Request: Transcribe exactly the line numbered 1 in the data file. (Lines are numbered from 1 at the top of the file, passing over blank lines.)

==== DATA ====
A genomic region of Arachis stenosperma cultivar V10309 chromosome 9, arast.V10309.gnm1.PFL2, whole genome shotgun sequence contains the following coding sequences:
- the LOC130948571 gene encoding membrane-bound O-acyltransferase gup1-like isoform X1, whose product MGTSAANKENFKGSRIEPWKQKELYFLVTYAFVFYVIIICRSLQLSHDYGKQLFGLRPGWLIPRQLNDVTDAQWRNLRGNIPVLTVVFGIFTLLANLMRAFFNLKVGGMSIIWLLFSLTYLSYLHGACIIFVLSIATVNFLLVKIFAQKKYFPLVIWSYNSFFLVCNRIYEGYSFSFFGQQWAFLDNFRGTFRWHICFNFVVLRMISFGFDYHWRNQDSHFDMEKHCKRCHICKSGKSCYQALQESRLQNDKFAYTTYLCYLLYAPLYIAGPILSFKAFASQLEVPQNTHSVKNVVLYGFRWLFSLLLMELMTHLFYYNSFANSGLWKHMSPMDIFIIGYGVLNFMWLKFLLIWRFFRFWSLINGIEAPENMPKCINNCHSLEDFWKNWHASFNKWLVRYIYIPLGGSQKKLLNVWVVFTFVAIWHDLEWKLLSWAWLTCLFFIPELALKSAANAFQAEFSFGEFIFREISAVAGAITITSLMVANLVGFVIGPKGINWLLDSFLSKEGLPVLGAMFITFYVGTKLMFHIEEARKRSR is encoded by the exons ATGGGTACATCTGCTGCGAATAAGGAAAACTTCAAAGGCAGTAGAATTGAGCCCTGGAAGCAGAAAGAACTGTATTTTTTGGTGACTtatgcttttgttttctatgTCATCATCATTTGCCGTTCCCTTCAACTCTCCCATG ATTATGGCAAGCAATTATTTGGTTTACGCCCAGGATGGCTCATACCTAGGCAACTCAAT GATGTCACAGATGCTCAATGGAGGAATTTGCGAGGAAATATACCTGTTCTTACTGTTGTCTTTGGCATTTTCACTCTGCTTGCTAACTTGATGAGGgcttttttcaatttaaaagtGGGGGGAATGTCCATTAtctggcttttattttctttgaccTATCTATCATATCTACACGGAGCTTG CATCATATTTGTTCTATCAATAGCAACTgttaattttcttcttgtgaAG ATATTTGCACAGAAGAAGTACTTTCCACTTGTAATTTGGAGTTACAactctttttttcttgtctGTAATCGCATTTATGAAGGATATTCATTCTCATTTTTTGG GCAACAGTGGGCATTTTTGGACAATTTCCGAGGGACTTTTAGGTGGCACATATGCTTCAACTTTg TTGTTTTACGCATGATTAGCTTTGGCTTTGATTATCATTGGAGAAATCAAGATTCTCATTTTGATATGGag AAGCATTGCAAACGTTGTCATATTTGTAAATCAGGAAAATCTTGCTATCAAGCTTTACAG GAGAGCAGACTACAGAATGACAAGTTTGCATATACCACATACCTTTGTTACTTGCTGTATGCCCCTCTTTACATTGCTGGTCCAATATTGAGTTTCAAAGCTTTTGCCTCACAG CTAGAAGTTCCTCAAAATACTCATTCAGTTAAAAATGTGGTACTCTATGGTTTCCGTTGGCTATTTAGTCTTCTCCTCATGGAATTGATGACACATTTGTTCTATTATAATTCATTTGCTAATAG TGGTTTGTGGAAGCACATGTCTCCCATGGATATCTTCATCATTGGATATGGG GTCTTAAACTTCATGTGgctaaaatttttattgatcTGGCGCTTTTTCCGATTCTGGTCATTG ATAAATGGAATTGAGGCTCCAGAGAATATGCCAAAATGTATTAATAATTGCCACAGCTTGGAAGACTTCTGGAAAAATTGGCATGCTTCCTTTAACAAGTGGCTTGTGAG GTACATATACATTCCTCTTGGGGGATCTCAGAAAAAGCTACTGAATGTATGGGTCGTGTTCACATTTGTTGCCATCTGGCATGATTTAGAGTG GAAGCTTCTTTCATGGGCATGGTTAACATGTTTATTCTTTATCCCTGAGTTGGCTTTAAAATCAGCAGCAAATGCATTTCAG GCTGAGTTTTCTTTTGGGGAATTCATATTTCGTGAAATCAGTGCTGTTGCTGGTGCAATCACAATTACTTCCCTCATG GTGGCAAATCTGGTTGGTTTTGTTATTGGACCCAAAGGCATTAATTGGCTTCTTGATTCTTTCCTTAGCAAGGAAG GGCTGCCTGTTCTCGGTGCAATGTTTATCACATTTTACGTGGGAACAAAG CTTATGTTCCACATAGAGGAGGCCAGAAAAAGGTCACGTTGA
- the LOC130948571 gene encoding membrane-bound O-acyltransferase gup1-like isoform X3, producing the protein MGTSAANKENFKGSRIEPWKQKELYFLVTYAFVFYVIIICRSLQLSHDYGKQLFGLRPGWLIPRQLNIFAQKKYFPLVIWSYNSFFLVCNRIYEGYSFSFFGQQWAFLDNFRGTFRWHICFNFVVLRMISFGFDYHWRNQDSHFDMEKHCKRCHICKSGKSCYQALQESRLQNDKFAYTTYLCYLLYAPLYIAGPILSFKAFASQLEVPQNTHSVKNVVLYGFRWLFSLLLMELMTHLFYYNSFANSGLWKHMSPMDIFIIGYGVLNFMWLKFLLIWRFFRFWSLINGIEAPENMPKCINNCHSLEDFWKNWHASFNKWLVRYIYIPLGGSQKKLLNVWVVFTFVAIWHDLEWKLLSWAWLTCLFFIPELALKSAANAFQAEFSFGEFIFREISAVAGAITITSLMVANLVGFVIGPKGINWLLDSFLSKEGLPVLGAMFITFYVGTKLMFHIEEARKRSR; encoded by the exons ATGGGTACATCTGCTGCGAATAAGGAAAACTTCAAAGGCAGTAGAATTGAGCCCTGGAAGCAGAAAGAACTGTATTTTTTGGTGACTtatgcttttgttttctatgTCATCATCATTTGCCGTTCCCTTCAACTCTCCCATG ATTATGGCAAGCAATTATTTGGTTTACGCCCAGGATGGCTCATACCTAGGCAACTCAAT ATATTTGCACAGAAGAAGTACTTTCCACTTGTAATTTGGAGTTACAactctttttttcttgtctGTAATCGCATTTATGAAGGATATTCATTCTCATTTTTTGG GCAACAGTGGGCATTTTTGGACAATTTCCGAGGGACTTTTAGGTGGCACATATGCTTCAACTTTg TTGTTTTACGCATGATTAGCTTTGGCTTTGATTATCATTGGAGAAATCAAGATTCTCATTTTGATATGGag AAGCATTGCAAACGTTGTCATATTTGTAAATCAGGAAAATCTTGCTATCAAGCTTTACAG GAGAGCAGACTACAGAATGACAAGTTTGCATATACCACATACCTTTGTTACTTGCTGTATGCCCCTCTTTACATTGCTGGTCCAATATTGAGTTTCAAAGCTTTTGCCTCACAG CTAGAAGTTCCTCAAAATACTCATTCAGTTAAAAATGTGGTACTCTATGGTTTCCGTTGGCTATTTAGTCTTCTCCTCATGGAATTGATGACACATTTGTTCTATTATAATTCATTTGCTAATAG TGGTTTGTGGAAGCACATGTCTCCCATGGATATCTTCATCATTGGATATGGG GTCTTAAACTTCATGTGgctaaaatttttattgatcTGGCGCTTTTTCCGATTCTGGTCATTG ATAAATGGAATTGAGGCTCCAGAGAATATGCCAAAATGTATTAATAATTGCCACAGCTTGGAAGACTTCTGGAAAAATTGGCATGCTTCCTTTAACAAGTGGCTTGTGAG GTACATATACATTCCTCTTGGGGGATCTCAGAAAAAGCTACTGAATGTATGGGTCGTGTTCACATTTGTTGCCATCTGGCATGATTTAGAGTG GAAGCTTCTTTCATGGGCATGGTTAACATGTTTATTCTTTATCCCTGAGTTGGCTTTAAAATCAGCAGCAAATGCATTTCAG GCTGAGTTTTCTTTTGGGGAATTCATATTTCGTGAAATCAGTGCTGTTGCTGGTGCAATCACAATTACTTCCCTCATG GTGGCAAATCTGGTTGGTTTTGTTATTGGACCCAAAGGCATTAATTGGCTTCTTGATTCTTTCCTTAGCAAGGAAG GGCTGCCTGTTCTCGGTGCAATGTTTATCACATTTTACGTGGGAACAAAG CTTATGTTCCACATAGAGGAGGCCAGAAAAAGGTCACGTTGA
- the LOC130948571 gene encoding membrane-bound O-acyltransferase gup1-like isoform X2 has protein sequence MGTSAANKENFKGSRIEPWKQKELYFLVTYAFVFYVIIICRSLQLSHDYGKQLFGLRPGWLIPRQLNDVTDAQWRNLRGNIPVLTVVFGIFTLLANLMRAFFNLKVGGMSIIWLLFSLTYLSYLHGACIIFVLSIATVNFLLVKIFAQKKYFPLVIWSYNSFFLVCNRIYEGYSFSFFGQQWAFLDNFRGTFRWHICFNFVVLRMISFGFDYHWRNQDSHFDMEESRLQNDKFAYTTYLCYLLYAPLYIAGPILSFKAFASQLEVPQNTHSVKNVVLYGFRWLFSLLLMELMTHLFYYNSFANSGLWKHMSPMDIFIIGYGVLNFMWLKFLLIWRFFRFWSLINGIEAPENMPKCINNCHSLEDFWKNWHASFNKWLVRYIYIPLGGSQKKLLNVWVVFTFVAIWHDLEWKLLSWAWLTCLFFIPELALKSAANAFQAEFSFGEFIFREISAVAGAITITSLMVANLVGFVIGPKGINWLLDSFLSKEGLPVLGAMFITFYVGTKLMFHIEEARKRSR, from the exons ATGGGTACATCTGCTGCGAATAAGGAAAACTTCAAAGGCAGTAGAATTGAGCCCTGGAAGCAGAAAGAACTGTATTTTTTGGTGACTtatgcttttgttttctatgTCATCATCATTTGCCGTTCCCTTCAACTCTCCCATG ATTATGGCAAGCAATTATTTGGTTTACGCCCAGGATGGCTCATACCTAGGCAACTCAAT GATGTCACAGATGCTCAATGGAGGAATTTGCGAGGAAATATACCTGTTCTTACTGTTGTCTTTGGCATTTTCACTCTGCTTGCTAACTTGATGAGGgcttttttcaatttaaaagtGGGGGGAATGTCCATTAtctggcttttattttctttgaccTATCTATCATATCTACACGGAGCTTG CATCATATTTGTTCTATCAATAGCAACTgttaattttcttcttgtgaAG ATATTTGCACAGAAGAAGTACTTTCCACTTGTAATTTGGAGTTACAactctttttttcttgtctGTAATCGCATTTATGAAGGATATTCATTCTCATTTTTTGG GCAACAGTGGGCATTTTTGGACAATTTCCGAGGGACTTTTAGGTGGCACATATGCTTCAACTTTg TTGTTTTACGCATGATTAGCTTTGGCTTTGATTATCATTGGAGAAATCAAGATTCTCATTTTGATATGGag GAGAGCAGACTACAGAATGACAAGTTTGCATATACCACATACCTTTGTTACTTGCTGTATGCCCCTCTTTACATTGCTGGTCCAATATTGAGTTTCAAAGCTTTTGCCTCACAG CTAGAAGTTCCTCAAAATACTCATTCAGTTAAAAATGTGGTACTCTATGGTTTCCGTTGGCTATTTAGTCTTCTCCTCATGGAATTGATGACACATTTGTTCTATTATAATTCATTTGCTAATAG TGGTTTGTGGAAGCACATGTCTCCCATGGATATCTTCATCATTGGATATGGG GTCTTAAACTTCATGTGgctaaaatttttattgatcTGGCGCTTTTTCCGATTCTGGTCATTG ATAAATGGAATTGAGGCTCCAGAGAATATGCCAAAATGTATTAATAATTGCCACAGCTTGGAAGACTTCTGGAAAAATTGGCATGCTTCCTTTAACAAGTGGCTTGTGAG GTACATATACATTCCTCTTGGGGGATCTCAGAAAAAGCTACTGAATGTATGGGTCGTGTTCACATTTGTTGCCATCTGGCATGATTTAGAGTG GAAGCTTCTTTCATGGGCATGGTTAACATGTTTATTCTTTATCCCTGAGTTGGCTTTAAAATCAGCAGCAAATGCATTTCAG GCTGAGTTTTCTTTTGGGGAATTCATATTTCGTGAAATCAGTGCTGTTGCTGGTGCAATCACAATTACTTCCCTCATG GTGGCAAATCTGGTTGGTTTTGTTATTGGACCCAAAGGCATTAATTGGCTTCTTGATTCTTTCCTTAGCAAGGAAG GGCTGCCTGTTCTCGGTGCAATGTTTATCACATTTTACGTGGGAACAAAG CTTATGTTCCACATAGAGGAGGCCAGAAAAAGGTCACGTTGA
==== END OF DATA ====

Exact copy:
A genomic region of Arachis stenosperma cultivar V10309 chromosome 9, arast.V10309.gnm1.PFL2, whole genome shotgun sequence contains the following coding sequences: